The Wish for Stability: From Alienation to Femininity in Chimamanda Ngozi Adichie's Purple Hibiscus
Independent thesis Basic level (degree of Bachelor), 10 credits / 15 HE creditsStudent thesis
This essay concerns Purple Hibiscus and Kambili's emotional development, and explores how violence, submission and emotional dependence along with a traditional feminine gender role can hinder acknowledgement of trauma. I propose that Kambili is encouraged to take on a culturally expected feminine gender role, and her submissive disposition is discussed and connected to her constant search for a father figure. The notion of personal and collective postcolonial trauma is explained and applied to contextualise her inability to question either her father or the political situation in Nigeria. I read Kambili's change as negative and aim to show that she has internalised patriarchal structures. Her change is contrasted to the change in her brother Jaja, to show how and why they develop in different directions. Traditional gender roles are discussed from a rather general perspective, but also in a context that concern masculinity, violence and power relations.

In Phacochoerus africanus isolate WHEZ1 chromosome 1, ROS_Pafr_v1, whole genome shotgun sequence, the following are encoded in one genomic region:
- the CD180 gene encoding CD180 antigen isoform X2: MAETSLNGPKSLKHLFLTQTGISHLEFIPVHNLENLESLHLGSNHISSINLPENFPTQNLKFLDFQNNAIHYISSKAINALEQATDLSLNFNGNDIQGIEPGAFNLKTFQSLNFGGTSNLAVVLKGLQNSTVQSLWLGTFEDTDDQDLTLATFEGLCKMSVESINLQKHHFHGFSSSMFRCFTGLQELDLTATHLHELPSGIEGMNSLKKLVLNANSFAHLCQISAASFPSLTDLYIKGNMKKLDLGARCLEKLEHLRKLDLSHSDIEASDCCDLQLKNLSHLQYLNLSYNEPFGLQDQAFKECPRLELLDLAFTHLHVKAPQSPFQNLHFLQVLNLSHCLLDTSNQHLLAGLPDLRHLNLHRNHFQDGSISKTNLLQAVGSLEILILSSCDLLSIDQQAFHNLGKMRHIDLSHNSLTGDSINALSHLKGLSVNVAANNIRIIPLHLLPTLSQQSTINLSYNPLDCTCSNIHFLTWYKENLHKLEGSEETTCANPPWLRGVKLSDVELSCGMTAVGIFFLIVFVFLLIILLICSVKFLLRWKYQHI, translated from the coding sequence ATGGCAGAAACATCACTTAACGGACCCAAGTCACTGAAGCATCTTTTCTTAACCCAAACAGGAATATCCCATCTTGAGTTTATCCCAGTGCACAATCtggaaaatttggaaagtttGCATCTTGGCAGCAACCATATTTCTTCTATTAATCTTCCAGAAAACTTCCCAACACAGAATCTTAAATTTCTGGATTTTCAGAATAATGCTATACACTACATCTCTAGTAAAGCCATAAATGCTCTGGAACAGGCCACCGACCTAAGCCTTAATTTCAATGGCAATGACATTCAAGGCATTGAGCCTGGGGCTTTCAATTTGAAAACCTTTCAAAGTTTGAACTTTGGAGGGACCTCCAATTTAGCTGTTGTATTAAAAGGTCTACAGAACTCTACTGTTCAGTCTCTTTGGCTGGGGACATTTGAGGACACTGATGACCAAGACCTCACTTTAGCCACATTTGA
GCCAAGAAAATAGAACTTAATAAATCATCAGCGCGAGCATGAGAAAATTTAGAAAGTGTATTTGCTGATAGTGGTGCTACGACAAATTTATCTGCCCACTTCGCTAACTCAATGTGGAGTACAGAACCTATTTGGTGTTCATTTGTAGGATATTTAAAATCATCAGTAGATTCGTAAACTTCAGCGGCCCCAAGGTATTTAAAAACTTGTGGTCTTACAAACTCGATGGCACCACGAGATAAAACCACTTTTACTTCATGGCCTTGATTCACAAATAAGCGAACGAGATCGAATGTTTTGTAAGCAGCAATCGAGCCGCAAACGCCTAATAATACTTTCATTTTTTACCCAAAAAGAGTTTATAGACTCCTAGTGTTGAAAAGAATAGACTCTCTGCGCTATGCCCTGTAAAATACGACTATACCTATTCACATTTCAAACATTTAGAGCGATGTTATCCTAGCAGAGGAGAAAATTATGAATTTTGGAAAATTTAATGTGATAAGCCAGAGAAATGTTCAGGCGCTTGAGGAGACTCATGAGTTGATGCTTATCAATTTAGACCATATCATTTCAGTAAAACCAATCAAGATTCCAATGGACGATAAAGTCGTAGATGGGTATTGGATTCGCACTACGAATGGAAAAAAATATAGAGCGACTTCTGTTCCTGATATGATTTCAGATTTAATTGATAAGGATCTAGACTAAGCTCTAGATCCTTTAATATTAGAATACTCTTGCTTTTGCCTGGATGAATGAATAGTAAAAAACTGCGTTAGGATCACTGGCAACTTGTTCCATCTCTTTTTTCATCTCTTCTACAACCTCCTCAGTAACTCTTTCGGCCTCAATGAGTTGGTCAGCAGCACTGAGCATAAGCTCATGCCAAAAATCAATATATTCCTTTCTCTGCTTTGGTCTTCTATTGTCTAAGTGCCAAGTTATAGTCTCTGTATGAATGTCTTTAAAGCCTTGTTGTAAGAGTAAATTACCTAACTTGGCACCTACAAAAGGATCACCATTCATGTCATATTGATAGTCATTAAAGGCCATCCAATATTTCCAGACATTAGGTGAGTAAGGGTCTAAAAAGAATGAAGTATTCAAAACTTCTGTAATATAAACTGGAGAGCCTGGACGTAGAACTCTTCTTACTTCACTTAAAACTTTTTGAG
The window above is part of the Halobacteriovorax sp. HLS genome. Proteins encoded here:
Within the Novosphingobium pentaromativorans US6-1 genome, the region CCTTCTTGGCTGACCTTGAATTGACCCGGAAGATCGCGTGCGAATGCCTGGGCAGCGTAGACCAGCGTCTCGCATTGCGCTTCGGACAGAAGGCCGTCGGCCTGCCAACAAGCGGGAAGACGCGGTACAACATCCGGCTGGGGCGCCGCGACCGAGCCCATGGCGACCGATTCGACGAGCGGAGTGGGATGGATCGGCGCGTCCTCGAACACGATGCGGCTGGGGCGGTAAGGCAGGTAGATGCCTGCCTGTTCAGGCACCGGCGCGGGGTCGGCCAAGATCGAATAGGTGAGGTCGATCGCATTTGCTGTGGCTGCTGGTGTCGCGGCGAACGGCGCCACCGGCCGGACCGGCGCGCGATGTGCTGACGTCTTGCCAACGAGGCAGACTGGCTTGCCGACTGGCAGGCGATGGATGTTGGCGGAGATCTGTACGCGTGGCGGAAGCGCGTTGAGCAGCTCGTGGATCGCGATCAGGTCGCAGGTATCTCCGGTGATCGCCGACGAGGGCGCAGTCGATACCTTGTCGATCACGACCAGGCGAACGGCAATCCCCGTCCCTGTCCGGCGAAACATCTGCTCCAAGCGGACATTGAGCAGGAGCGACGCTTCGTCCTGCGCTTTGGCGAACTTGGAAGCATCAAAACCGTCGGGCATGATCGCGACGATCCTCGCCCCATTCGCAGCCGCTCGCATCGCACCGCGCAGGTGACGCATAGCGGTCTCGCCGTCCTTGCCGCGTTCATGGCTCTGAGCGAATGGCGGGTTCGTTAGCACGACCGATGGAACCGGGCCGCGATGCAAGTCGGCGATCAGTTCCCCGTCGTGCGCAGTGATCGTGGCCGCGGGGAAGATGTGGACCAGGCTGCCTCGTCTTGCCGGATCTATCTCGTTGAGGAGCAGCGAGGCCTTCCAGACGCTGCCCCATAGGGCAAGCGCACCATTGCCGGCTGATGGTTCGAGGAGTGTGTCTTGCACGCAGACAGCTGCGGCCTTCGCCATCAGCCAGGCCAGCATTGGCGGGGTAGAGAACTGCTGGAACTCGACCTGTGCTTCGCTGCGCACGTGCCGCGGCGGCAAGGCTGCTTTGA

Place, publisher, year, edition, pages
2016. , 27 p.
submission, emotional dependency, father figure, gender, alienation, bell hooks, traditional gender roles, violence, male dominance, postcolonial, trauma
Humanities Languages and Literature
IdentifiersURN: urn:nbn:se:hh:diva-30130OAI: oai:DiVA.org:hh-30130DiVA: diva2:890443
Subject / course
Björkén-Nyberg, Cecilia, Lektor
Fåhraeus, Anna, Lektor